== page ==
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In-Hospital Mortality and Coronary Procedure Use for Individuals with Dementia with Acute Myocardial Infarction in the United States

Authors

  • David M. Tehrani MS,

    1. Division of Cardiology, Department of Medicine, University of California at Irvine, Orange, California
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  • Leila Darki MD,

    1. Division of Cardiology, Department of Medicine, University of California at Irvine, Orange, California
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  • Ashwini Erande MPH,

    1. Division of Cardiology, Department of Medicine, University of California at Irvine, Orange, California
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  • Shaista Malik MD, PhD, MPH

    Corresponding author
    1. Division of Cardiology, Department of Medicine, University of California at Irvine, Orange, California
    • Address correspondence to Shaista Malik, MD, PhD, MPH, Division of Cardiology, Department of Medicine, University of California Irvine Medical Center, 333 City Boulevard West, Suite 400, Orange, CA 92868. E-mail: SMalik@uci.edu

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Abstract

Objectives

To determine in-hospital mortality differences in individuals with dementia and acute myocardial infarction (AMI) when using invasive coronary procedures.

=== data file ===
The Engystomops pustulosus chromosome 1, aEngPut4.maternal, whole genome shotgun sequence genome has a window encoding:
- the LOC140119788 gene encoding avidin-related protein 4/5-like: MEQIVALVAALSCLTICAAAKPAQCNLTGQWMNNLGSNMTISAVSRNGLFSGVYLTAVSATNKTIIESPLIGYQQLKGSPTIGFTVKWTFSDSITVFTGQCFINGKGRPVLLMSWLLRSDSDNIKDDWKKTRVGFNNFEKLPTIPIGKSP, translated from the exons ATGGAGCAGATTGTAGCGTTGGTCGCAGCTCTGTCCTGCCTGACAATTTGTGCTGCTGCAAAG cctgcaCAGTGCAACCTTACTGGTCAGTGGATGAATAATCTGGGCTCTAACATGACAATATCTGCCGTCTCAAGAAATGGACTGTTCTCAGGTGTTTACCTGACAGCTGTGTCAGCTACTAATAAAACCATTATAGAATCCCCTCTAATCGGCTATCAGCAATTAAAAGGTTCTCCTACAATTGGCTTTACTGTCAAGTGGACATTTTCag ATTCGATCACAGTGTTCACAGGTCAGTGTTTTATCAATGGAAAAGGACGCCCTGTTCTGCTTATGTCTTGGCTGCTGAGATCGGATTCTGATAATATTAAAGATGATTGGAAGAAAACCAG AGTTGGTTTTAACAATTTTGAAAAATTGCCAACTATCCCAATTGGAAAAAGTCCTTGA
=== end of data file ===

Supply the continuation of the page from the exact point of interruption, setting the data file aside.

Design

Retrospective cohort study.

Setting

2009 Nationwide Inpatient Sample.

Participants

Individuals admitted with a primary diagnosis of AMI (N = 631,734) to 1,045 hospitals in 44 states during 2009.

Measurements

Dementia status and procedural use of diagnostic catheterization, percutaneous intervention (PCI), and coronary artery bypass grafts (CABG) as indicated by International Classification of Diseases, Ninth Revision, codes. The primary outcome was in-hospital mortality. Using multivariable analysis adjusted for covariates, associations were made between coronary procedural use in individuals with dementia and in-hospital mortality. Additional multivariable analysis identified the association between utilization of coronary procedures and in-hospital mortality in AMI patients with dementia.

Results

Dementia diagnosis (n = 15,335) was associated with greater likelihood of in-hospital mortality (odds ratio (OR) = 1.22, 95% confidence interval (CI) = 1.15–1.29, P < .001) and less use of diagnostic catheterization (OR = 0.37, 95% CI = 0.35–0.40, P < .001), PCI (OR = 0.37, 95% CI = 0.35–0.40, P < .001), and CABG (OR = 0.19, 95% CI = 0.16–0.22, P < .001). There was less likelihood of in-hospital mortality in participants with dementia who received diagnostic catheterization (OR = 0.36, 95% CI = 0.16–0.78, P < .001), PCI (OR = 0.57, 95% CI = 0.47–0.70, P < .001), or CABG (OR = 0.22, 95% CI = 0.08–0.56, P < .001) than in those not receiving respective interventions.

Conclusion

Dementia is a significant predictor of in-hospital mortality for hospitalized individuals with AMI and is associated with less use of invasive coronary procedures. Beyond differing care patterns for individuals with AMI and dementia, these results indicate that individuals with dementia are at substantially greater risk for in-hospital mortality when they do not receive procedural interventions.

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